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East Coast Storm Proved True, What’s Next?

2 Mar 2009, 5:12 pm
Forecast Maximum Temperature (8 day)
Forecast Maximum Temperature (8 day)
Forecast Minimum Temperature (8 day)
Forecast Minimum Temperature (8 day)
Forecast Precipitation Type (8 day)
Forecast Precipitation Type (8 day)

The big storm for the east coast that we discussed last Wednesday and Friday certainly did a marvelous job! The snows we discussed for the deep south through the northeast fell with vigor causing hundreds of thousands to be without power with New York City having its first snow day in five years. So what’s next?

Well to begin with let’s take a look at our Medium Range Forecast Precipitation Type Animation. Recall that each frame in the animation represents a 6 hour period, and that each frame represents that if precipitation were to fall within the 6 our window preceding each valid time (timestamp on bottom), what form might the precipitation take. Most users find it best to stop the animation via the controls on the bottom, and advance each frame individually.

Our first frame valid 1pm EST today (Monday March 2, 2009), shows the remnants of the big east coast storm with the greater plains free of precipitation with a respectable area of higher pressure centered generally over the Great Lakes region. However, what is going on in the Pacific Northwest?

We briefly mentioned this system last week. This very expansive closed upper low has been sitting and spinning off the PNW for quite some time, which is really not overly unusual, especially this time of year. When this occurs disturbances tend to shoot out of the system and propagate onshore and into the Northern Rockies. However this week the low seems to be in the mood to make the big move! Click the “forward one” button a few times and watch what happens. She starts to spin inland doesn’t she? In reality what will happen in this instance is a solid shortwave will move through, and cause the closed low to do what we call “shear out” as it moves into the mountainous regions of northern California.

Normally when we have a closed low off the PNW little disturbances will shoot in and cause the usual rain along the coastal regions of Washington and Oregon, no big deal, that’s the story there. As the disturbance moves inland snows of course will occur in higher elevations. However, now that the main system will shoot inland, we are going to have some more monster snows.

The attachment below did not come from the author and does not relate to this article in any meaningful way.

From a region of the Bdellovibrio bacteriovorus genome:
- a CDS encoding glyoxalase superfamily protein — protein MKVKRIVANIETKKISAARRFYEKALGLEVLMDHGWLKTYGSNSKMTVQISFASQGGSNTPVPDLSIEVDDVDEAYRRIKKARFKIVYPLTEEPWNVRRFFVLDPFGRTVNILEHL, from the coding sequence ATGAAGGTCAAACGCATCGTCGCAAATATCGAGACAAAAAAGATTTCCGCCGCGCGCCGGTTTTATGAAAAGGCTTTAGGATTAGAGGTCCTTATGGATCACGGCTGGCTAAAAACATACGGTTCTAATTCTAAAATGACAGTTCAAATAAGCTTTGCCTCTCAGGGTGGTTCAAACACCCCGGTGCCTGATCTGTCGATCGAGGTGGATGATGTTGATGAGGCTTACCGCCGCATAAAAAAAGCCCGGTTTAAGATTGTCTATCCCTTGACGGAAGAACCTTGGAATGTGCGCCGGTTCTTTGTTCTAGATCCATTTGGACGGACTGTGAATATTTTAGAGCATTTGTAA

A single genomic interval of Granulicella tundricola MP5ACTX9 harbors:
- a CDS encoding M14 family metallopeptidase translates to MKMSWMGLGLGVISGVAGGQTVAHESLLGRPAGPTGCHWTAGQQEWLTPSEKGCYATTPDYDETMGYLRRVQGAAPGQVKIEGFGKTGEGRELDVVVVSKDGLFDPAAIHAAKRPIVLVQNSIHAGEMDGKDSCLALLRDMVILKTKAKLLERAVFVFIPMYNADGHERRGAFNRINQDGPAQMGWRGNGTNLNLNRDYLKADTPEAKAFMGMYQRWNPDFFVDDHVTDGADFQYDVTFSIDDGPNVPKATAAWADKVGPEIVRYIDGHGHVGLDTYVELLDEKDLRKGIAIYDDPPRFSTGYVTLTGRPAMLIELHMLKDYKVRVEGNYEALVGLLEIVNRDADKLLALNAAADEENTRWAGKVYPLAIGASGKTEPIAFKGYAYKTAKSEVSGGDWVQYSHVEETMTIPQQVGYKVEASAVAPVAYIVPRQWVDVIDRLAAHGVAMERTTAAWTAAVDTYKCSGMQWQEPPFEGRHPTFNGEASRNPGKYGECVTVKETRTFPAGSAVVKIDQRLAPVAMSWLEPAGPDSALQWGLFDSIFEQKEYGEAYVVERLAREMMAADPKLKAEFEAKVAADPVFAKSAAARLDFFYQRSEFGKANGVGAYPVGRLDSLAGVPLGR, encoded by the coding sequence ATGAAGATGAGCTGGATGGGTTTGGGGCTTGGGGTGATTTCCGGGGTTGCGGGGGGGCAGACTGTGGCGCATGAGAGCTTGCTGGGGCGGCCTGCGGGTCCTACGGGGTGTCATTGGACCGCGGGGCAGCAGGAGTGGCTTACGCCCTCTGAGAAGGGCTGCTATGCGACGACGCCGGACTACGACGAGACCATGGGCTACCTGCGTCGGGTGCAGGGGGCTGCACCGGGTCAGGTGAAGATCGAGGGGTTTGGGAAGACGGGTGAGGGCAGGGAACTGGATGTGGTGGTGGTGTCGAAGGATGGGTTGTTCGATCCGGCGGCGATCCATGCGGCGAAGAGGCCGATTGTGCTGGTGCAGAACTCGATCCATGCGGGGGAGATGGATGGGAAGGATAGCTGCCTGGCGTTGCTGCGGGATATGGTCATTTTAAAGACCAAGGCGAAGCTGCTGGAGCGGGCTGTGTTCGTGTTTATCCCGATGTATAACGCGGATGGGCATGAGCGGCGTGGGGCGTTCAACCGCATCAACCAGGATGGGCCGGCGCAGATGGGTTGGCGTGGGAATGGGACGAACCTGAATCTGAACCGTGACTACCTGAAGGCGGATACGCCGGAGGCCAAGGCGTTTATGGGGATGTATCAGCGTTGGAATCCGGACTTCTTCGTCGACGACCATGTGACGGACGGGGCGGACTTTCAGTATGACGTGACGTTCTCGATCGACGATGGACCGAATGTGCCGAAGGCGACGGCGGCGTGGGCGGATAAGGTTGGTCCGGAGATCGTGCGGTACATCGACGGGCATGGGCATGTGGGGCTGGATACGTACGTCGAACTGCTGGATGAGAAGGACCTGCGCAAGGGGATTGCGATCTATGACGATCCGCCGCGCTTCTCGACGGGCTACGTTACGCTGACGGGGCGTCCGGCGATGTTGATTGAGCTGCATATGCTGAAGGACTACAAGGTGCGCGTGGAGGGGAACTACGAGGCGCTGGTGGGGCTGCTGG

For the next few days we will have areas of at least two feet of snow, and quite likely three feet in the Sierras of California and then more snow, but less impressive in most of the northern Rockies as the system moves inland.

Now since we have two areas of lower pressure centered on each coast, how will that affect our temperatures? Well take a look at both our Forecast Minimum and Maximum Temperature Animations. Recall that each of these animations are at 6 hour intervals, similar to our Precipitation Type (ptype) animation above. Each represents either the minimum or maximum temperature that is forecast to occur for the 6 hours prior to, and ending at the valid time (timestamp on bottom).

Notice on the first frame of the Forecast Minimum Temperature animation, valid 1pm EST today (Monday March 2, 2009), that the freezing line (red line, toi = temperature of interest) covers a large swath all the way to the deep south, and if you advance a few frames, it tries to hang on, but some warmth is shown in the deep south.

Now compare that animation to our Forecast Maximum Temperature animation, valid 1pm EST today (Monday March 2, 2009), and let her fly! What happens? Well notice as the days progress that warm air just screams into the southern plains. This is because a large upper ridge is setting itself up in the central U.S. so that warmth will punch their way through all the way to western Nebraska. Noted Forecast Hour 36 for example, valid tomorrow / tuesday at 7pm. Very strong warm air advection just screams up from southwestern Texas through the Panhandle and up into Western Nebraska. The blue line (Temperature of Interest = TOI = 72ºF) representing 72 degrees is a nice indication of the warm air tongue and the extent of the advection.

As you advance through the next few days, notice that by the time Friday rolls around most of the south, and even portions of the midwest will begin to see respectably warm temperatures. Let’s hope it holds true for all our sakes!

Now looking more into the future we return to our Medium Range Precipitation Type Forecast Animation and advance a few frames to oh, let’s say the Forecast Hour of 102, valid Friday March 6, at 1pm.

Notice the area of lower pressure centered between northern Colorado and Southern Wyoming. What is going to happen there? If we advance a few frames through Saturday and Sunday, it is a little difficult to tell quite yet how it will choose to develop. Not an unusual scenari this far out, but we will have to keep an eye on it. So far it looks like it might try to swing up to the east, and we can see the associated rains in the midwest and snows in the northern tier from it, but quite often this far out things will vary just a tad from initial runs. The good news is we now know to keep an eye on the development!

Please be sure to view our Advisory and Radar Centers for the latest updates and developments.

As always stay tuned to your favorite weather outlet, stay informed, and stay safe!



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